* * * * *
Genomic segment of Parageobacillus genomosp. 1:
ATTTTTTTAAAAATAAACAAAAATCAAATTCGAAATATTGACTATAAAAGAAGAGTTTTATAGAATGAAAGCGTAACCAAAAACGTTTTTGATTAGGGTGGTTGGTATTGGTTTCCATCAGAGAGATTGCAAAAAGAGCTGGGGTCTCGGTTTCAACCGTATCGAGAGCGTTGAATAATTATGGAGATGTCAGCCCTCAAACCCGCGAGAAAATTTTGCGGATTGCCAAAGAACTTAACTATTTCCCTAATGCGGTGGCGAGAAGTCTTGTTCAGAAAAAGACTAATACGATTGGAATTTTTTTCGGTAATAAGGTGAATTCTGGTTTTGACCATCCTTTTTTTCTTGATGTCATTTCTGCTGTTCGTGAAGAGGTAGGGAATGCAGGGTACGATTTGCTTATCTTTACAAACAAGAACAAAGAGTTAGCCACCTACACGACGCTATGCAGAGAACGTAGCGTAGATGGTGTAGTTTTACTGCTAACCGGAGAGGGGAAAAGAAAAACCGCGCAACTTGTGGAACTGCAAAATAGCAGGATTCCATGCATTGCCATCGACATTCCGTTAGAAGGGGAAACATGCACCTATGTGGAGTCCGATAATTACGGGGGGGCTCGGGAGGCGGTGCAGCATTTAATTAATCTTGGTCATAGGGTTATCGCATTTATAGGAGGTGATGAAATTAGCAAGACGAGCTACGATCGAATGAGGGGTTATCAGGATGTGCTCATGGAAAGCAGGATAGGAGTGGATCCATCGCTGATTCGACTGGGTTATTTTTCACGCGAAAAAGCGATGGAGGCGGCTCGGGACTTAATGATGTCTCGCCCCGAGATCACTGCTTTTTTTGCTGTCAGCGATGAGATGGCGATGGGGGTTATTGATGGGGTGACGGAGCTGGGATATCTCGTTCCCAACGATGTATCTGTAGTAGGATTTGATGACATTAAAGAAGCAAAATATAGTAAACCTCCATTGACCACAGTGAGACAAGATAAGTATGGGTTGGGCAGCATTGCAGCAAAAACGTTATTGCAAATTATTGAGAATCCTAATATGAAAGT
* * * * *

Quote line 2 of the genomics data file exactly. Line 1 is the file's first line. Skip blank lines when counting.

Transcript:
ATTTTTTTAAAAATAAACAAAAATCAAATTCGAAATATTGACTATAAAAGAAGAGTTTTATAGAATGAAAGCGTAACCAAAAACGTTTTTGATTAGGGTGGTTGGTATTGGTTTCCATCAGAGAGATTGCAAAAAGAGCTGGGGTCTCGGTTTCAACCGTATCGAGAGCGTTGAATAATTATGGAGATGTCAGCCCTCAAACCCGCGAGAAAATTTTGCGGATTGCCAAAGAACTTAACTATTTCCCTAATGCGGTGGCGAGAAGTCTTGTTCAGAAAAAGACTAATACGATTGGAATTTTTTTCGGTAATAAGGTGAATTCTGGTTTTGACCATCCTTTTTTTCTTGATGTCATTTCTGCTGTTCGTGAAGAGGTAGGGAATGCAGGGTACGATTTGCTTATCTTTACAAACAAGAACAAAGAGTTAGCCACCTACACGACGCTATGCAGAGAACGTAGCGTAGATGGTGTAGTTTTACTGCTAACCGGAGAGGGGAAAAGAAAAACCGCGCAACTTGTGGAACTGCAAAATAGCAGGATTCCATGCATTGCCATCGACATTCCGTTAGAAGGGGAAACATGCACCTATGTGGAGTCCGATAATTACGGGGGGGCTCGGGAGGCGGTGCAGCATTTAATTAATCTTGGTCATAGGGTTATCGCATTTATAGGAGGTGATGAAATTAGCAAGACGAGCTACGATCGAATGAGGGGTTATCAGGATGTGCTCATGGAAAGCAGGATAGGAGTGGATCCATCGCTGATTCGACTGGGTTATTTTTCACGCGAAAAAGCGATGGAGGCGGCTCGGGACTTAATGATGTCTCGCCCCGAGATCACTGCTTTTTTTGCTGTCAGCGATGAGATGGCGATGGGGGTTATTGATGGGGTGACGGAGCTGGGATATCTCGTTCCCAACGATGTATCTGTAGTAGGATTTGATGACATTAAAGAAGCAAAATATAGTAAACCTCCATTGACCACAGTGAGACAAGATAAGTATGGGTTGGGCAGCATTGCAGCAAAAACGTTATTGCAAATTATTGAGAATCCTAATATGAAAGT